“Mom, I’m bored!” The war-cry of the summer. Without the structure of school, kids sometimes find it difficult to entertain themselves during the day. (Wouldn’t it be nice to have that problem!?) As mentioned in my “Summer Survival Guide,” behaviors often escalate when kids are bored. This summer, I knew I wanted to solve our boredom solution, and created a boredom jar.
A boredom jar is a jar full of different activities. Each time your child announces that he/she is bored, they draw a slip of paper (or popscicle stick) out of the jar. The rules at our house? You MUST do whatever the activity is….even if you don’t feel like it. I urge the kids to give something a try, and see if they have fun. (99% of the time, they do!)
My goal with the activities I chose was to keep my kids engaged. Nearly all of the activities are “fun”, however there are a handful of chore slips. My aim was to keep the majority of the activities “self-directed.” I wanted the kids to be able to complete most of the activities without my help (as they often get bored during the times I need to focus on the younger kids or work!) I also planned each of the activities to take about 15-20 minutes, with the hope that they “get lost in” an activity and end up playing for much longer.
I chose a variety of activities that involve forgotten toys and things that don’t get played with much. My hope was that the kids would remember how much they enjoy certain games and activities, find a new interest, or spark a new idea from one of the activities.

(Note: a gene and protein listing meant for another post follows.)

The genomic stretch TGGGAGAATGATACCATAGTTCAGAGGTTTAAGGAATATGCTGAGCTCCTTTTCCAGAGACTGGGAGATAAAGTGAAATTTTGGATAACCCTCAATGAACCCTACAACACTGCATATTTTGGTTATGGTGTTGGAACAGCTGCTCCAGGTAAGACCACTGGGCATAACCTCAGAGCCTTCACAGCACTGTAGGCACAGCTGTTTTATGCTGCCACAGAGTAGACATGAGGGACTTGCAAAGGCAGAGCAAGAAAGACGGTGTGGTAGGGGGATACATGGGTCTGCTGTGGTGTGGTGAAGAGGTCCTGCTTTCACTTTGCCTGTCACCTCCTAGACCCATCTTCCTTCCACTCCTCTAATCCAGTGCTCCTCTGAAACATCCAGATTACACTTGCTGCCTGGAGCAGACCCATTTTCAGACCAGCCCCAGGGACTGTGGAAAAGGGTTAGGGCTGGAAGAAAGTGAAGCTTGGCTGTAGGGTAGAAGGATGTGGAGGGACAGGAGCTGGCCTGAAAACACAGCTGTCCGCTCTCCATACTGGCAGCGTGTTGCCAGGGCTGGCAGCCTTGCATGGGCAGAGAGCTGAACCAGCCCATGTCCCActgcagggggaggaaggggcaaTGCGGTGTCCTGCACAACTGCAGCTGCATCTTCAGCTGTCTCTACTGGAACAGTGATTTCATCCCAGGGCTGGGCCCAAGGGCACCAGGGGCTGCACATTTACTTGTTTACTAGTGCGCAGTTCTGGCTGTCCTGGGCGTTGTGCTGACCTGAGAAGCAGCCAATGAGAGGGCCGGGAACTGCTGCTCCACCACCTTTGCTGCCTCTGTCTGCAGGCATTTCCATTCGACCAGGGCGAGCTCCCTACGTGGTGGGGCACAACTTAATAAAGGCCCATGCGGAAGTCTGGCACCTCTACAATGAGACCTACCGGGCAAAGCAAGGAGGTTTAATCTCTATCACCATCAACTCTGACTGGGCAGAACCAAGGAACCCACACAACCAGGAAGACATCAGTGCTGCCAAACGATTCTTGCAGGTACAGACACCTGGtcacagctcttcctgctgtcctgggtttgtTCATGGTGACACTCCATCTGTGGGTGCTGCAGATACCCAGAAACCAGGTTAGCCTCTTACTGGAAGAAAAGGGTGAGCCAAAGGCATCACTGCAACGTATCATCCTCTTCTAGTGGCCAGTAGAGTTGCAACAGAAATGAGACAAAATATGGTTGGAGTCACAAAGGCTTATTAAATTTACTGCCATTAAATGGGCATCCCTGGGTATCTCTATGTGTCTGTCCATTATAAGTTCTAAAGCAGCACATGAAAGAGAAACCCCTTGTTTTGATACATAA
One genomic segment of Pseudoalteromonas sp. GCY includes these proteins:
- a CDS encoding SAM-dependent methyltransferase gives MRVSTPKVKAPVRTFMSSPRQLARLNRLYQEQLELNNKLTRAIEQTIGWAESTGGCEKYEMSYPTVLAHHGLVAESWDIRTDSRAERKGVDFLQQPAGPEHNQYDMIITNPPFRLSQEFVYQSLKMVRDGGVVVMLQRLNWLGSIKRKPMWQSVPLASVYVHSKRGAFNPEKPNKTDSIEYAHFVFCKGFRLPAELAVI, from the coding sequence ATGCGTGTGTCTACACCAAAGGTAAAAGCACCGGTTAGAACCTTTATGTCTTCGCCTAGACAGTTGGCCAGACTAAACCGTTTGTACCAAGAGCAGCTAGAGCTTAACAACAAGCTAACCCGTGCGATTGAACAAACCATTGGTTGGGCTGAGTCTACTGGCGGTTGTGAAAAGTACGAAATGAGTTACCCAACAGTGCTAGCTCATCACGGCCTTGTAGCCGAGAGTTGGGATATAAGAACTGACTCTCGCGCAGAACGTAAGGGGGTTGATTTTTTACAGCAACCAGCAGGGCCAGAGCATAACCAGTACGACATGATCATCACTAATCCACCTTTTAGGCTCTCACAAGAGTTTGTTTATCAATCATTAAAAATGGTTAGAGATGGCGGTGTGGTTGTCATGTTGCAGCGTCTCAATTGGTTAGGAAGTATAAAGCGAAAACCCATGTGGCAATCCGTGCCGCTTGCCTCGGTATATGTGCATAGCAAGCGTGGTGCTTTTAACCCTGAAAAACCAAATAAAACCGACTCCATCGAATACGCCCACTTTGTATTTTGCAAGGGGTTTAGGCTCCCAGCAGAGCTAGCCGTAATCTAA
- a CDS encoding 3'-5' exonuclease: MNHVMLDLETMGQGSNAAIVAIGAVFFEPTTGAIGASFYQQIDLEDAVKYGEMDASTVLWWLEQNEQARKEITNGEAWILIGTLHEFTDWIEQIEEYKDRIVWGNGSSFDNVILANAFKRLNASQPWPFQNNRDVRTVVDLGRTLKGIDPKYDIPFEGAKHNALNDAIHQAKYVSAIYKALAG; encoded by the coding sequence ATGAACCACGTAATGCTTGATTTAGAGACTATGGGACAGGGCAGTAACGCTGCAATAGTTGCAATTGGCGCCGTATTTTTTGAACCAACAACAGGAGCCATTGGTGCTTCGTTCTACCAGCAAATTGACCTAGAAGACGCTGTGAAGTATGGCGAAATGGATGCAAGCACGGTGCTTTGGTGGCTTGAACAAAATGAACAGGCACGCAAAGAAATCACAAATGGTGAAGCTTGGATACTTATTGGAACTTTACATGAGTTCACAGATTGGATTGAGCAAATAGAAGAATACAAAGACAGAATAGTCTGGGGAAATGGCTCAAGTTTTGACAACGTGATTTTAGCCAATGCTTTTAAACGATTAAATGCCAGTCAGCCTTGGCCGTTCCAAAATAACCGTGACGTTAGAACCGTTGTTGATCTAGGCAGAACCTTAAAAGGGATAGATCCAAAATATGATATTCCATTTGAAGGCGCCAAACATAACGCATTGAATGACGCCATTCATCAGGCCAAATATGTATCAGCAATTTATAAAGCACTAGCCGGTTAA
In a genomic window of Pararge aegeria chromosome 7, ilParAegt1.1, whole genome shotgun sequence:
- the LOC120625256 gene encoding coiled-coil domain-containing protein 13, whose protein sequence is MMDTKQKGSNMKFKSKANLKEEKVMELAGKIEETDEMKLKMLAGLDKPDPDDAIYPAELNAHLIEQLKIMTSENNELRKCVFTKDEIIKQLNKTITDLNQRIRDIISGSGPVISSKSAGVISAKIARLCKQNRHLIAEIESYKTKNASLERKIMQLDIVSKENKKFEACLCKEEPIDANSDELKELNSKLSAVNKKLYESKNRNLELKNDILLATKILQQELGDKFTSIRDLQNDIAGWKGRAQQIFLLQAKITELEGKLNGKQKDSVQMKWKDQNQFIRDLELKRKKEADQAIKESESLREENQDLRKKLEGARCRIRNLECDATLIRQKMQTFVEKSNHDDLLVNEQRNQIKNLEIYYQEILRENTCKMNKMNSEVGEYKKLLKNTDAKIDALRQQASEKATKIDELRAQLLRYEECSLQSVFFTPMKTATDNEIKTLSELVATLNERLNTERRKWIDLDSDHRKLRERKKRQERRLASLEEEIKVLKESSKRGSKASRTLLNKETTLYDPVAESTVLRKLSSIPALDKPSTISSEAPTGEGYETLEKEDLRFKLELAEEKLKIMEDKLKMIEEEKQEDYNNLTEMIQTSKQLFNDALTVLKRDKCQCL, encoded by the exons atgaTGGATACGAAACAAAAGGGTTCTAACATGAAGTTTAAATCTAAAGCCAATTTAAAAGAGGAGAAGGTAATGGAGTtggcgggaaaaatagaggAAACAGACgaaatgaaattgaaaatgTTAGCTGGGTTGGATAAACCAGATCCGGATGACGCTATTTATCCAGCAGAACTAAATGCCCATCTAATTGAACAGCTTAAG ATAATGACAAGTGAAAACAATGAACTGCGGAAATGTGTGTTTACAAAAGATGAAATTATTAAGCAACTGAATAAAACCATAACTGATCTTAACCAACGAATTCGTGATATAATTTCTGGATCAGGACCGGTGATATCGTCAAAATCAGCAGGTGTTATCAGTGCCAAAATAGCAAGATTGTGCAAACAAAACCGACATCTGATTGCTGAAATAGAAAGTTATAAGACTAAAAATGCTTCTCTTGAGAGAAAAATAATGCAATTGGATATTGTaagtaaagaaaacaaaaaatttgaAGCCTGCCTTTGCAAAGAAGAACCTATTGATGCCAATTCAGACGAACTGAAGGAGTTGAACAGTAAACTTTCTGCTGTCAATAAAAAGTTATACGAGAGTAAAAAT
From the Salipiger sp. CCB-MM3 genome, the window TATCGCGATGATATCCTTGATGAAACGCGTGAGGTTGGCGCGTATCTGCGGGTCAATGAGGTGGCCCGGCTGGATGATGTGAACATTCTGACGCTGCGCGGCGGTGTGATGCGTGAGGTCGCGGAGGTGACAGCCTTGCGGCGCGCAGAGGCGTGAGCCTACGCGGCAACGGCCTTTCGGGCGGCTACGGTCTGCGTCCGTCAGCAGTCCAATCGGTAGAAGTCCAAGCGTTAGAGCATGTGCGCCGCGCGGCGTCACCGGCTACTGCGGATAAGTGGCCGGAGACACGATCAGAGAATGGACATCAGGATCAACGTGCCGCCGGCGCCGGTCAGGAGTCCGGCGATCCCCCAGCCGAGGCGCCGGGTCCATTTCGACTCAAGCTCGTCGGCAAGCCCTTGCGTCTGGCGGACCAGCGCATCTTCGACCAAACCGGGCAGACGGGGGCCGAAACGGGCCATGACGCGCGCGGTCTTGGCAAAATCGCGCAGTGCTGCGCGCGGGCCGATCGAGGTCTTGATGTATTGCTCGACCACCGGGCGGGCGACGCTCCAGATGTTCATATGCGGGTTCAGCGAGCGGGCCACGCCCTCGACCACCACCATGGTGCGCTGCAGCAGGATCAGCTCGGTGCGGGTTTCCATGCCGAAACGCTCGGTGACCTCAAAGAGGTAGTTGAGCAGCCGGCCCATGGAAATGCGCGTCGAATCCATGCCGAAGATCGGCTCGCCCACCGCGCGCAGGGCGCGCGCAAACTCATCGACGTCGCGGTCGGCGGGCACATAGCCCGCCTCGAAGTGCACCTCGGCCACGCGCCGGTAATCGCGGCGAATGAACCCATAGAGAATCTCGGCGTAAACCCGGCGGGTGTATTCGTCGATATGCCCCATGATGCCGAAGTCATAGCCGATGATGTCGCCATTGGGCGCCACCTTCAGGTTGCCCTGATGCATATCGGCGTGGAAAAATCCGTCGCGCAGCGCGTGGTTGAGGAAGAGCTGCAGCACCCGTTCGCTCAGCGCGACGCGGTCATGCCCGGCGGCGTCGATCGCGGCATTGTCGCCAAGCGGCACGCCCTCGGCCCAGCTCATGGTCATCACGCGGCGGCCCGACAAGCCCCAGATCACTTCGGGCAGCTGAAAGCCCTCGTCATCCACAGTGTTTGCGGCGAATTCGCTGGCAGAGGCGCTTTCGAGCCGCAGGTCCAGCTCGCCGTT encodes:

I focused on imaginative and pretend play, active play, outside play, and learning activities. I wanted my kids to have active bodies and minds during the boredom jar activities. We limit screen time at our house, so I only included three or four “screen” activities. It may be surprising that I did not include many reading activities. We have 2 other dedicated reading times built into our summer structure, so I chose not to include it. I want to keep reading fresh and enjoyable, and not burn the kids out. (They both read for over an hour a day.) However, if your kids do not spend much time reading, I encourage you to add reading slips to your jar!!
Yesterday was Day 1 of our new Boredom Jar and it was a big success! Both of my older kids LOVED it and had so much fun choosing slips. Yesterday they wrote and mailed a letter, performed a musical show, and made collages. They were happy and engaged, playing peacefully and quietly together during the activities. Win-win!
Here are 100 Boredom Jar activity ideas. I hope some of them work for you!
1. Plan, practice, and perform a puppet show.
2. Draw a map of your house, school, church, neighborhood, etc.
3. Make a cookbook with at least 5 recipes.
4. Do a 24 piece puzzle.
5. Do a 48 piece puzzle.
6. Do a puzzle with at least 100 pieces.
7. Do any 6 puzzles.
8. Write a story.
9. Draw a self-portrait.
10. Do a “What is It?” drawing – (I draw a shape, and the kids have to finish the drawing and write about what it is.)
11. Plan, practice, and perform a musical show.
12. Write or draw at least 3 things that start with each letter of the alphabet.
13. Build a blanket fort.
14. Play a board game.
15. Make cookies.
16. Have a water balloon fight.
17. Go cloud watching.
18. Write and mail a letter.
19. Gather and paint pet rocks.
20. Dust 3 rooms.
21. Write and draw a new invention idea.
22. Write a poem.
23. Make up a dance to one of your favorite songs.
24. Clean a bathroom.
25. Write a secret spy message using lemon juice.
26. Finish and illustrate the story, “I had SO much fun at Willy Wonka’s factory!”
27. Finish and illustrate the story, “I found a time machine yesterday.”